Table 1. The annual subsistence spending pattern of a man in North-western Europe
Foods Oats Beans Meat Butter Total Non-foods Soap Cotton Candles Lamp oil Fuel
Quantity per year 155 kilograms 20 kilograms 5 kilograms 3 kilograms 1.3 kilograms 3.0 metres 1.3 kilograms 1.3 litres 2.0 million BTU
Calories per day 1657 187 34 60 1938
Grams of protein per day 72 14 3 0 89
Source: Allen (2009a, p. 37), which also gives examples of subsistence based on maize, millet, and rice. The basket in the table is the consumption pattern of a man. The annual cost of maintaining a family is taken to be the cost of three of these baskets plus 5% for rent.
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As Figure 2 shows, labourers in North-western Europe earned four times bare-bones subsistence in the eighteenth century. They did not eat four times as much oatmeal as shown in Table 1. Instead, they upgraded the quality of their food to bread, beer and beef. They also had a bit of purchasing power left over to buy the Asian commodities like tea and the manufactured goods of the consumer revolution in the eighteenth century. That is why the consumer revolution happened in North-western Europe in the eighteenth century and why it was mainly confined to North-western Europe insofar as it affected the working class. A third sense in which British wages were high is relative to the cost of capital goods, and this is critical for the choice of technology and the process of invention. Figure 3 shows the builder's wage rate relative to the user cost of capital based on the prices of wood, iron, non-ferrous metal, and bricks and an interest rate and depreciation rate. In Strasbourg, Vienna, and southern England there was not much difference in the ratio of the wage rate to the price of capital early in the seventeenth century, but by the eighteenth century a big differential had emerged. Labour was much more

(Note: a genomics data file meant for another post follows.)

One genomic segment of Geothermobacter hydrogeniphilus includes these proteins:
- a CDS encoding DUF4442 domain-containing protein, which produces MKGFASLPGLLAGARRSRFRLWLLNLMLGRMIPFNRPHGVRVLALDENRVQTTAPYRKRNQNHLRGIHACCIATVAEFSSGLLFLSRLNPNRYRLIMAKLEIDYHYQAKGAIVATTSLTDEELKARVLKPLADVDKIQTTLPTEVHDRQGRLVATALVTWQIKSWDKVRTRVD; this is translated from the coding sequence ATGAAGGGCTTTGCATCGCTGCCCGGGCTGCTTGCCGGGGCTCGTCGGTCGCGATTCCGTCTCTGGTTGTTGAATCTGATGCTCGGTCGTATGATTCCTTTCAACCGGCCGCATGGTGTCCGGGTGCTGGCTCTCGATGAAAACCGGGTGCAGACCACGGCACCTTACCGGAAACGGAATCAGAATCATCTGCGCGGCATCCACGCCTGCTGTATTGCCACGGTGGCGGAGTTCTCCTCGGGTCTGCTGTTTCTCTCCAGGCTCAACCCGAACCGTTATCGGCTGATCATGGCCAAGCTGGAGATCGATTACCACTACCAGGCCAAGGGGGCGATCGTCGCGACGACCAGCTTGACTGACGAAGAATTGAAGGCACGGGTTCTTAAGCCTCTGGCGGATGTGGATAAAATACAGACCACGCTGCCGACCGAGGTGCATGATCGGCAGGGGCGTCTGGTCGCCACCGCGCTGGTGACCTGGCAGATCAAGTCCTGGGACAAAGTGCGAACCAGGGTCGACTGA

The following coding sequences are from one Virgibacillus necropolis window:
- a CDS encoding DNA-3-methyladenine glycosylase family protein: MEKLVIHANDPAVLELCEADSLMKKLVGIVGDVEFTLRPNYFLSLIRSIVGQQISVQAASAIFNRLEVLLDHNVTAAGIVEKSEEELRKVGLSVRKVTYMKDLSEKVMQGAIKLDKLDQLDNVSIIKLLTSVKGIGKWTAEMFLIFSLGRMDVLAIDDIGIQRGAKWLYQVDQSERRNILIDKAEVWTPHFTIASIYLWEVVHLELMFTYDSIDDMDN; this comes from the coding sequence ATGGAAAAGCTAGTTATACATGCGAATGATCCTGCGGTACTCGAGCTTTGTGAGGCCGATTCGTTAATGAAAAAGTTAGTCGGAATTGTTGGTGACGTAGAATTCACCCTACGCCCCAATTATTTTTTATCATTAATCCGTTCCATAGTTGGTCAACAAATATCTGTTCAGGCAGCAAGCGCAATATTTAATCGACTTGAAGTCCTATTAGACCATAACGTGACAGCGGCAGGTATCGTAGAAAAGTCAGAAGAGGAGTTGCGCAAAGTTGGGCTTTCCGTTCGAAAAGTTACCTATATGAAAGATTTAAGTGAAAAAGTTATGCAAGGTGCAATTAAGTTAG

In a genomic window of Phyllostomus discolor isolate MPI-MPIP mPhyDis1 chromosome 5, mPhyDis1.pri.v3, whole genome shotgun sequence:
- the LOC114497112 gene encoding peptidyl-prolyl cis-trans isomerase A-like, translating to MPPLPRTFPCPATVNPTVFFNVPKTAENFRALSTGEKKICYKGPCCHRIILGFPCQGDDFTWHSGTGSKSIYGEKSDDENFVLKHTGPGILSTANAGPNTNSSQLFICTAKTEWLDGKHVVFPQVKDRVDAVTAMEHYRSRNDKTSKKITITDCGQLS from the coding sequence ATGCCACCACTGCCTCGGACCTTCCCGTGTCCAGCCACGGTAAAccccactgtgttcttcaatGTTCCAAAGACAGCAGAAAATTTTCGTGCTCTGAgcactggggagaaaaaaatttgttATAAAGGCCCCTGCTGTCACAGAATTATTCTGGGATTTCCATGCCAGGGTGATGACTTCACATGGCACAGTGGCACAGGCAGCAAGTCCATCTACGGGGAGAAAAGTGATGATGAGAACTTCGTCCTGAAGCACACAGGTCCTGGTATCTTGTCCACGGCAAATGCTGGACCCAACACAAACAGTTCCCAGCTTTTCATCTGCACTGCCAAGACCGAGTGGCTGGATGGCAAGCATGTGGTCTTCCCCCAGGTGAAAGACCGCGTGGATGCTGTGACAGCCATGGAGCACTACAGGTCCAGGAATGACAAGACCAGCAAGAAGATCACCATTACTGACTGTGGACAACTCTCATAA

2.0
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1.0
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Strasbourg
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Figure 3. Wages relative to price of capital.